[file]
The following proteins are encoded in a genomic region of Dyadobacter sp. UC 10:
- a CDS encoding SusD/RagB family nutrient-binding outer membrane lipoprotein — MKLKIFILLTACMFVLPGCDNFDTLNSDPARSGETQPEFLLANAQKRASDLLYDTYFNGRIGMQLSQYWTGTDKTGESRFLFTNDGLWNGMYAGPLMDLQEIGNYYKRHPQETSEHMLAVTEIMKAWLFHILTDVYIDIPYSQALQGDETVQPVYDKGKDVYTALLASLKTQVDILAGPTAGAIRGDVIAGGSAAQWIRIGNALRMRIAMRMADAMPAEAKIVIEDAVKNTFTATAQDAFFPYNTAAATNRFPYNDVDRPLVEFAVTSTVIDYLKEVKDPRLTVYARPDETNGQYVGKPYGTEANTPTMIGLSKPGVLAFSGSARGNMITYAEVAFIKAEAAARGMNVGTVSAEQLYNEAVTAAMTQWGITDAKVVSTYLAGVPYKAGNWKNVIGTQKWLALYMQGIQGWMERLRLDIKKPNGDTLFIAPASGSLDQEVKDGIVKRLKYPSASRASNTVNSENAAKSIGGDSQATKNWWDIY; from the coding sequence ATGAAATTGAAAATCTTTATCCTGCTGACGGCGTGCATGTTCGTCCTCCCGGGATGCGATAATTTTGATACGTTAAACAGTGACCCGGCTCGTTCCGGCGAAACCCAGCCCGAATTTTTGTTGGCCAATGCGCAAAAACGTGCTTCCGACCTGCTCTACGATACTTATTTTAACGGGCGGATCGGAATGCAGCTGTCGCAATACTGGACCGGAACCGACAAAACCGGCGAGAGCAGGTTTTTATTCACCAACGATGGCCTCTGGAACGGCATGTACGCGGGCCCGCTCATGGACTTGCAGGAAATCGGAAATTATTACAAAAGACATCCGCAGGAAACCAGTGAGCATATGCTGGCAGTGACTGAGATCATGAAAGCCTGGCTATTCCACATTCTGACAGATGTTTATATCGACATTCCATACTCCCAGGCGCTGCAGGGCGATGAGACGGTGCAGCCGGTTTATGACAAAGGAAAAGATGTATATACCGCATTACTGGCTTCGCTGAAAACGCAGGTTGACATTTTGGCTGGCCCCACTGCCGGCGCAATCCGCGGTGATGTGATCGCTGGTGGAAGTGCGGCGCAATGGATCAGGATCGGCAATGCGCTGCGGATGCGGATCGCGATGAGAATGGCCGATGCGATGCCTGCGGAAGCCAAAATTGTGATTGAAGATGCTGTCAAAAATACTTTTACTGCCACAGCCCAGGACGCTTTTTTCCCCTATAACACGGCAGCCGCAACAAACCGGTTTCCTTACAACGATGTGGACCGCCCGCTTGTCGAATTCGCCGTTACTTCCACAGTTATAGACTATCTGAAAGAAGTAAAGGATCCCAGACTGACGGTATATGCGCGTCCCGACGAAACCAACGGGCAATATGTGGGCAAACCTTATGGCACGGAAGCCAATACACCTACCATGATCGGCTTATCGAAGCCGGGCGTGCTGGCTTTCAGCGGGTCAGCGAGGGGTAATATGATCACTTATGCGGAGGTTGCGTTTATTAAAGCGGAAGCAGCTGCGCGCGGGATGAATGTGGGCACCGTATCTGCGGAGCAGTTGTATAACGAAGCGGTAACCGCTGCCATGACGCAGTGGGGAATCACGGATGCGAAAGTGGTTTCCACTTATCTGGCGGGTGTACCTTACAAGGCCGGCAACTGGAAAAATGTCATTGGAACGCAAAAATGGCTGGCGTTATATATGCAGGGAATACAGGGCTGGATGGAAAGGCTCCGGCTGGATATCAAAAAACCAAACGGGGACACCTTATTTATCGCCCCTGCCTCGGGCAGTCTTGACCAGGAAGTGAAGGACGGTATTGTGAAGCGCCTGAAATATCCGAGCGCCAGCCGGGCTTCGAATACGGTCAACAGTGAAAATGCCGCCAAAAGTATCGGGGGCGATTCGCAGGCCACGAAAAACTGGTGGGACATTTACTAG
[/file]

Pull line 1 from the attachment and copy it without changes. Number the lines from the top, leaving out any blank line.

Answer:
The following proteins are encoded in a genomic region of Dyadobacter sp. UC 10: